Maximum number of deaths occurred in patients with a total body surface area burn of more than 50% and 60%. In our study no patient with more than 75% burns survived. Majority of patients who left against medical advice were females. This shows the discrimination against the female species.

The high mortality rate may be explained by the high incidence of major flame burns delay in seeking medical help, high incidence of septicaemia and lack of resources both on part of the patients and the hospital. This compares favourably with the mortality in critical burns reported by others e.g. 19.6% by Lari et al, 46% by V. Laloe, 16% by F. Calder, 18.3% by Sharma and 18% by Malla. The duration of admission is closely related to the cause of death. Sepsis was the leading cause of death in our series (54%). Principal causes of death in other series was multiple organ failure (37%) and sepsis (31%) (Bang et al).

Through this study it may be concluded that burns are largely preventable and if properly managed in burns wards may be treated with a high degree of success. The approach to prevention may be accomplished by : Education and awareness campaigns in risk group i.e. housewives, children, elderly, Passing legislation for proper safeguards in household appliances, Legislation for electricity theft, Use of less flammable garments.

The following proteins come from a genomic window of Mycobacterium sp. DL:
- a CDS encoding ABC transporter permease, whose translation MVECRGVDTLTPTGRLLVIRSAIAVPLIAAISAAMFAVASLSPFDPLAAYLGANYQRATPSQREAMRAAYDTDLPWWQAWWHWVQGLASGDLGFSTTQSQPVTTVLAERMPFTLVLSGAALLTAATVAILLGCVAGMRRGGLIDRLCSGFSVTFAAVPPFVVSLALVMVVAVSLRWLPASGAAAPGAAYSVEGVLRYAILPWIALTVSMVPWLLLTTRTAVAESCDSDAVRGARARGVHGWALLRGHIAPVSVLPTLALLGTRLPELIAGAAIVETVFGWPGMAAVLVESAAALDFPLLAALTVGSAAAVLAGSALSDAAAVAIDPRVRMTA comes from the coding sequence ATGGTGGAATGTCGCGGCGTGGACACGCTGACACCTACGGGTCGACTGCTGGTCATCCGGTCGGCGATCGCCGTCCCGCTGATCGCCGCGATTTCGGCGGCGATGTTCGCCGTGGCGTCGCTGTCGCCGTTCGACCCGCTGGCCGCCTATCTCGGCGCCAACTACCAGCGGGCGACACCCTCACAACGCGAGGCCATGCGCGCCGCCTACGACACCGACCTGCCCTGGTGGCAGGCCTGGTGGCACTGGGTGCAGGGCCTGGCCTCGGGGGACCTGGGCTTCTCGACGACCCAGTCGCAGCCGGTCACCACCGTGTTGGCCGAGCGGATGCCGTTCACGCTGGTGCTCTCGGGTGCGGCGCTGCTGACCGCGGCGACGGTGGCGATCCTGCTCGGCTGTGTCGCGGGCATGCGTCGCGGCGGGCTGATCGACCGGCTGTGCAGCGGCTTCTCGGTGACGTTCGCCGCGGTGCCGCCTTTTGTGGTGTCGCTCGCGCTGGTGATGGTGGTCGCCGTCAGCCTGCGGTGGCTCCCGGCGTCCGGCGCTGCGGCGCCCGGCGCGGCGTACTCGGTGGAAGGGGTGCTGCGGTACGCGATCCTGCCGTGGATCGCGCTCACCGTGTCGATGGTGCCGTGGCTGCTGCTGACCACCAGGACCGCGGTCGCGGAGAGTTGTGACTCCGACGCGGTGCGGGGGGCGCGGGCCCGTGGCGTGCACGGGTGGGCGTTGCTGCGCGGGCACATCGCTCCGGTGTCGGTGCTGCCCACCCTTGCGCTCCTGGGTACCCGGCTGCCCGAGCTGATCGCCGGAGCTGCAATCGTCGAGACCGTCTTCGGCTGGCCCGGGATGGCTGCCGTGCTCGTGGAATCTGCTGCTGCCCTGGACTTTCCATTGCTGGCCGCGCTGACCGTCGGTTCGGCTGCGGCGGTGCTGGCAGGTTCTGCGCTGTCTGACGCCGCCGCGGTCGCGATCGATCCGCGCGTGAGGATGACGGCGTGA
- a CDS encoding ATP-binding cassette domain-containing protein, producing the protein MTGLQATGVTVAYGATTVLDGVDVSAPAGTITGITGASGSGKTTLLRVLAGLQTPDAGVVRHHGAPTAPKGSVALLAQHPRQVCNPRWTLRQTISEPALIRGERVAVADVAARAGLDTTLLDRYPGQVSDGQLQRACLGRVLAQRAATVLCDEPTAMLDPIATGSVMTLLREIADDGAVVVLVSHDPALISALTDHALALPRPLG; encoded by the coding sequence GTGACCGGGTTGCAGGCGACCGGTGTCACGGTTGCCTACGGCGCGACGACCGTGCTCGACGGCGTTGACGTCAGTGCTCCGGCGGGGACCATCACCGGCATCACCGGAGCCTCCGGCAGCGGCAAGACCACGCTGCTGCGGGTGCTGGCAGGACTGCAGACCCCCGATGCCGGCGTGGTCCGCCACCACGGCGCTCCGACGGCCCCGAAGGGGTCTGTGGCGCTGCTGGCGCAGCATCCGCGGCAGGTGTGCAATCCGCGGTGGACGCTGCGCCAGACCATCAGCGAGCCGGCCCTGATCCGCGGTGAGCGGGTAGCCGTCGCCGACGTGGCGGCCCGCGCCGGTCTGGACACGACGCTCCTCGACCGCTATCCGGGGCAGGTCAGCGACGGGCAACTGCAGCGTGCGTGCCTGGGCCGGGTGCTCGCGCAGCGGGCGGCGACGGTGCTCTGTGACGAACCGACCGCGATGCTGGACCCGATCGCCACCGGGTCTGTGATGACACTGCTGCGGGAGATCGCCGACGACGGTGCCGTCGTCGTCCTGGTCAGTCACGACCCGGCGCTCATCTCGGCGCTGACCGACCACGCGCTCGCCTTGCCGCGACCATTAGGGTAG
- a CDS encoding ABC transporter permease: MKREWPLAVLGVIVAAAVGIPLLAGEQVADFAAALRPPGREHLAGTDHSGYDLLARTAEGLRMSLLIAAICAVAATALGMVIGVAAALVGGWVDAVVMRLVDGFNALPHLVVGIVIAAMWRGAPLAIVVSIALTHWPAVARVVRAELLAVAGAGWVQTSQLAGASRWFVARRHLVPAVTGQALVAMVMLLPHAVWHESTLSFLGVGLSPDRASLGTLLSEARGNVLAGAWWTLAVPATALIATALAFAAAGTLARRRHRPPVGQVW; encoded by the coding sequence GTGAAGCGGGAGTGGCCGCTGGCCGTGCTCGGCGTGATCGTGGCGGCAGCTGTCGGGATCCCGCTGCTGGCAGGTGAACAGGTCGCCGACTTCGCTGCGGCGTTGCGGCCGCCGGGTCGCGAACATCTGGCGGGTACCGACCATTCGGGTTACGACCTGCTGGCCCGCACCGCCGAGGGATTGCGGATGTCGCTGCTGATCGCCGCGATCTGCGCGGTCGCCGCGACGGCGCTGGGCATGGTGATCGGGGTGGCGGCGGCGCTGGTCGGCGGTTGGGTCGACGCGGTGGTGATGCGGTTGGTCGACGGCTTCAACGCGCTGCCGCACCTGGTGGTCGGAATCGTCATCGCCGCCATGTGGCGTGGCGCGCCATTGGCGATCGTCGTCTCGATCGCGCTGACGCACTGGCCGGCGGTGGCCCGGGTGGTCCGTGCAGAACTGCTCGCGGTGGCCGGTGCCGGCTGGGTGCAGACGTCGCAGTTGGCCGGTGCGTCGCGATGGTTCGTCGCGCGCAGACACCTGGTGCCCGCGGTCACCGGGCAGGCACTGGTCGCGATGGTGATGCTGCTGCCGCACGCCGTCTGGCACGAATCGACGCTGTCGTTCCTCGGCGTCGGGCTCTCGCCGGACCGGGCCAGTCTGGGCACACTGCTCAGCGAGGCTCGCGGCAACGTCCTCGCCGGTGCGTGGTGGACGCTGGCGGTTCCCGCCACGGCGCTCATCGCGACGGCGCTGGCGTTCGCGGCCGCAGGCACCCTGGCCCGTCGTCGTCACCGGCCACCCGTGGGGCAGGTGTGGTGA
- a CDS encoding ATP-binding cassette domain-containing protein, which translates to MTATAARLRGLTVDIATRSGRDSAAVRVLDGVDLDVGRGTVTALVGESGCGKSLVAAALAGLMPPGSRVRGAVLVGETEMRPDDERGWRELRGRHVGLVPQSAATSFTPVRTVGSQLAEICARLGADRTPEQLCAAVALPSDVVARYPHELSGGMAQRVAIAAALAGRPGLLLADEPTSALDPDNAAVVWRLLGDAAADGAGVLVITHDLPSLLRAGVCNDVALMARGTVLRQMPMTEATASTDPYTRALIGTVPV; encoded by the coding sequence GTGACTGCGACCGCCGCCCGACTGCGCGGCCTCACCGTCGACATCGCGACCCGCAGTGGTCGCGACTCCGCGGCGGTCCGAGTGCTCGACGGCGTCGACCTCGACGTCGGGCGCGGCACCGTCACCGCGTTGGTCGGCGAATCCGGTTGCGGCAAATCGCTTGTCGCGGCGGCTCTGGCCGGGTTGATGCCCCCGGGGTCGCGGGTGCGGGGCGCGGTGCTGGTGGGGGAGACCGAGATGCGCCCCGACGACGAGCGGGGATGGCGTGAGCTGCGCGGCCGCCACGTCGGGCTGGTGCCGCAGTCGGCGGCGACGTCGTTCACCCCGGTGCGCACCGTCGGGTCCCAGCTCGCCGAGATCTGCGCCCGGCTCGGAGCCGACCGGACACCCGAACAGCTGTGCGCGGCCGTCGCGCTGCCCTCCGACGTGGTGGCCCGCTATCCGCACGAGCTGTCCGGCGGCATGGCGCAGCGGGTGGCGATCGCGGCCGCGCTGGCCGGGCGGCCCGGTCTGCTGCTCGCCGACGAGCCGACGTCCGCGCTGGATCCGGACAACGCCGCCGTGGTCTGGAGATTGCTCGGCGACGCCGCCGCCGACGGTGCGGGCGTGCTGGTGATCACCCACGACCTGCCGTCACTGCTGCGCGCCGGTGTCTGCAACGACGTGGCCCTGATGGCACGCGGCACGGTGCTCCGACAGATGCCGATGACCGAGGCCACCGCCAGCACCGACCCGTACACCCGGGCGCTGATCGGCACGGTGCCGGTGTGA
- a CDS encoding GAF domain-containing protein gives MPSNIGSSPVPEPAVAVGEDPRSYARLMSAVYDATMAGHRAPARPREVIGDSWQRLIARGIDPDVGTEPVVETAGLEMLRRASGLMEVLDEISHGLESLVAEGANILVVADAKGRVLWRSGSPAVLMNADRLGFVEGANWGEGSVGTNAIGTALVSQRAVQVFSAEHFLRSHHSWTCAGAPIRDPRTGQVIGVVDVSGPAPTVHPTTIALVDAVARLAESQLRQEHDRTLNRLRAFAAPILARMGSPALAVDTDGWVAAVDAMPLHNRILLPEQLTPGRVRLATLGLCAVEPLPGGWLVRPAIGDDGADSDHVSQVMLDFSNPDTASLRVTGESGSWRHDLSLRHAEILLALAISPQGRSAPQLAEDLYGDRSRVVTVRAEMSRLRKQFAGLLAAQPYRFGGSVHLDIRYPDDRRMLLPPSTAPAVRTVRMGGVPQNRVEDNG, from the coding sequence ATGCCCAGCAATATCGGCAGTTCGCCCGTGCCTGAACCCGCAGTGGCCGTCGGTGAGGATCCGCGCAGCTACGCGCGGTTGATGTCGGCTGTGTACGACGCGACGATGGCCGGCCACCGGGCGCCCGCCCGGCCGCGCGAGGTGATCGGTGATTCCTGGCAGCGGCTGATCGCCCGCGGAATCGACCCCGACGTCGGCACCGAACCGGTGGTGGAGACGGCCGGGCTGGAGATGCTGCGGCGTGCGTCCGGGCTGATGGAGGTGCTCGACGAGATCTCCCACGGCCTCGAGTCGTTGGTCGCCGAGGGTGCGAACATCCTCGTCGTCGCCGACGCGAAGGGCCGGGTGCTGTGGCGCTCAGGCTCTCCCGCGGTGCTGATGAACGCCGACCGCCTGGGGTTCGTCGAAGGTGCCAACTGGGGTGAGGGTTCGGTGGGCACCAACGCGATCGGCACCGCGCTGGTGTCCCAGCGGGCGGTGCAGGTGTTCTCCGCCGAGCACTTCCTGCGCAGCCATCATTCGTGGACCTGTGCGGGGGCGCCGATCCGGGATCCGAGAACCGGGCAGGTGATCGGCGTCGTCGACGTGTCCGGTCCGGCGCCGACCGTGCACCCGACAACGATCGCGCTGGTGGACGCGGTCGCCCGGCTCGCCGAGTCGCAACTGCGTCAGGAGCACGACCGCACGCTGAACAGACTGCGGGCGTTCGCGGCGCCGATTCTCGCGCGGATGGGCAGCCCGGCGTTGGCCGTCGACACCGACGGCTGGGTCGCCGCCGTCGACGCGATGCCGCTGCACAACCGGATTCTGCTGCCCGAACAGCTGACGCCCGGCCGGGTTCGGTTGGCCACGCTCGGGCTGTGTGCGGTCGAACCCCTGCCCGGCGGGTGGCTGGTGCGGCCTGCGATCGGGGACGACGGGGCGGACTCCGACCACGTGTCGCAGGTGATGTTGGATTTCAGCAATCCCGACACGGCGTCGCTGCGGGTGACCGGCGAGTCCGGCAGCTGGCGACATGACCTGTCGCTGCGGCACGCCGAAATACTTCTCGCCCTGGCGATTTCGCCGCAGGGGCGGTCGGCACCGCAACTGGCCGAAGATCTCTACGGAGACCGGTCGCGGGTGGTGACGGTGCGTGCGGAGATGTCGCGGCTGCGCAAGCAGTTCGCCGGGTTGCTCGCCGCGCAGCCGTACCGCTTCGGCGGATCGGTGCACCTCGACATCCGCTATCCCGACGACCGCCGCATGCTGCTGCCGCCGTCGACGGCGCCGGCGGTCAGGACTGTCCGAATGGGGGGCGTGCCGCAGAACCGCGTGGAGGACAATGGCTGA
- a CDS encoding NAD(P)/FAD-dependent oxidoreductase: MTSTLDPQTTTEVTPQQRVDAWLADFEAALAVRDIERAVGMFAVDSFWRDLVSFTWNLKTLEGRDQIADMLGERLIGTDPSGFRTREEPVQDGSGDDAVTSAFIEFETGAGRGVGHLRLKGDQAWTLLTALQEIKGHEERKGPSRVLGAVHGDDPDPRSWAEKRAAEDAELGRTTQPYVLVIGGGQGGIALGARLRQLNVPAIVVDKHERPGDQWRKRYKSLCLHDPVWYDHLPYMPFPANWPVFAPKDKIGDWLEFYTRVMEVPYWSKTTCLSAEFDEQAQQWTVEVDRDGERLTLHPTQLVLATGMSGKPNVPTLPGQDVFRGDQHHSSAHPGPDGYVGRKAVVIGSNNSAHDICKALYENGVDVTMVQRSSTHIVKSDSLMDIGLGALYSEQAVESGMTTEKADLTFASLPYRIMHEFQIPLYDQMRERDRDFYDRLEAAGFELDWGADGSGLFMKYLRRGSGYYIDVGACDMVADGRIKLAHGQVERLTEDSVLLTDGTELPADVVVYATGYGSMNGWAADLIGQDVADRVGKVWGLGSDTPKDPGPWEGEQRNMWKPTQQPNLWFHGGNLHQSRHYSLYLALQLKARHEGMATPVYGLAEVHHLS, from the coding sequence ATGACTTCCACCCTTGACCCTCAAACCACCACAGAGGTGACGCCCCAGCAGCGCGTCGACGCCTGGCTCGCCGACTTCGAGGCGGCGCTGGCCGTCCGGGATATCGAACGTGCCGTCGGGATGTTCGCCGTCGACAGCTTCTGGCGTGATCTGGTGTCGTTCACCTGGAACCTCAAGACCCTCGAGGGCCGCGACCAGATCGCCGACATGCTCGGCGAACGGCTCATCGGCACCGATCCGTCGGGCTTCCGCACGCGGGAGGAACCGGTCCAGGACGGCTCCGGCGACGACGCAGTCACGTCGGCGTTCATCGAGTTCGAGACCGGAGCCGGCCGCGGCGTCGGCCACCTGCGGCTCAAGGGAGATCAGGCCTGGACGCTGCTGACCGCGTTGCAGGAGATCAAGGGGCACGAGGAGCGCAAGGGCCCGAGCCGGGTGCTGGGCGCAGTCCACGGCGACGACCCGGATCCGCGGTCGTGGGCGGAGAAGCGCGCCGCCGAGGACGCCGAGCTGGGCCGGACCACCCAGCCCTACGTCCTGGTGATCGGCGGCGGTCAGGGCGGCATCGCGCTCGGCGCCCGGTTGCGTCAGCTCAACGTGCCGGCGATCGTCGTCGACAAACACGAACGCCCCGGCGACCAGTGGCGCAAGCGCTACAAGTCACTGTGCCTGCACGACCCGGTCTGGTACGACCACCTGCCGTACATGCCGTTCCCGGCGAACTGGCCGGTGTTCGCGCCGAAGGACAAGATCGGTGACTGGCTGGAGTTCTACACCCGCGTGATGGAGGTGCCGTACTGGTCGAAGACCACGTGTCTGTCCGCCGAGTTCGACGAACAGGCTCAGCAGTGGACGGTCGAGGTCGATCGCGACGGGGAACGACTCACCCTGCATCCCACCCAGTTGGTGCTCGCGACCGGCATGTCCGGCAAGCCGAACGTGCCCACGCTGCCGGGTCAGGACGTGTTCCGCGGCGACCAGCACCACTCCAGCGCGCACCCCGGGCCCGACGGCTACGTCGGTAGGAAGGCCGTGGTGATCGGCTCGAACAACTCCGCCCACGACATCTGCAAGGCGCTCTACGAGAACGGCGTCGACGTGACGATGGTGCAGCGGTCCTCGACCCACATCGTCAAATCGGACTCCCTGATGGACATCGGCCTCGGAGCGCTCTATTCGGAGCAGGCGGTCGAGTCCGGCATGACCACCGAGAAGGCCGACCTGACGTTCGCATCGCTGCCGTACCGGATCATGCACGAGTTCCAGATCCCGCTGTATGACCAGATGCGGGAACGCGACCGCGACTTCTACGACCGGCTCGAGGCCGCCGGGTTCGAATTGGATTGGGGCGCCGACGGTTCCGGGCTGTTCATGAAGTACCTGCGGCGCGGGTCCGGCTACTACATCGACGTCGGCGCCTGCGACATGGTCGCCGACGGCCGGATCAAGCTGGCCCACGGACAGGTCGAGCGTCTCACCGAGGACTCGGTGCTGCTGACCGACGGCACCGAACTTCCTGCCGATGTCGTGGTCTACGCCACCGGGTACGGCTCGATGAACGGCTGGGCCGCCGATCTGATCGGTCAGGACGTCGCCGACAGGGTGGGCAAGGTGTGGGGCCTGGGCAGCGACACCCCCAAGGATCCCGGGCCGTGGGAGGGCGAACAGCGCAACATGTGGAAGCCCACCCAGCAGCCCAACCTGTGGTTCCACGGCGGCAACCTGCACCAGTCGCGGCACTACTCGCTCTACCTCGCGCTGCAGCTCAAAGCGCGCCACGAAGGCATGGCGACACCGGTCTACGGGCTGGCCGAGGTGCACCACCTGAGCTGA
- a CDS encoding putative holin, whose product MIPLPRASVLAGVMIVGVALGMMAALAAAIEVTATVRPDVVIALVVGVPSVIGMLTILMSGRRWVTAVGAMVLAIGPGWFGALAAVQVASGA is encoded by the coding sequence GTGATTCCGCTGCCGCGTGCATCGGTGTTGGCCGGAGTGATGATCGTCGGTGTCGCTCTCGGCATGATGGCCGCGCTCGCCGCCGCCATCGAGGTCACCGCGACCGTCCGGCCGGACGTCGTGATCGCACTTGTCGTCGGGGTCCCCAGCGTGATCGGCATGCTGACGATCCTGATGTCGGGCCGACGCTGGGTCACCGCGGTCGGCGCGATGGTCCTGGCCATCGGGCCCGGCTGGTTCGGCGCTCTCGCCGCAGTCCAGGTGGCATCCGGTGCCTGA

1. F, Calder : Four years of Burn Injuries in a Red Cross Hospital in Afghanistan, Burns, 2002, 28: 563-568.
  2. Fernandez Marales et at: Epidemiology of burns in Molaga spain. Burns 1997: 23: 323-331.
  3. Laloe, V. : Epidemology and Mortality of Burns in a general hospital of Eastern Sri Lanka. Burns 2002, 28: 778-781.
  4. Lari, A.R. et al: pidemiological study of 3341 burn patients during three years in Tehran, Iran, Burns 2000: 26:49-53.
  5. Mahaluxmivala et al : A retrospective study of etiopathological and preventive factors in a burns unit Saudi Arabia, Burns 1997:23:333-337.
  6. Subrahamanyam, M. : Epidemiology of burns in a district hospital in Western India, Burns 1996: 22: 439-42.

Division of Plastic and Reconstructive Surgery,
Deptt. of Surgery, Jawaharlal Nehru Medical College and Hospital,
Aligarh-202002 (U.P.).
E-mail: [email protected]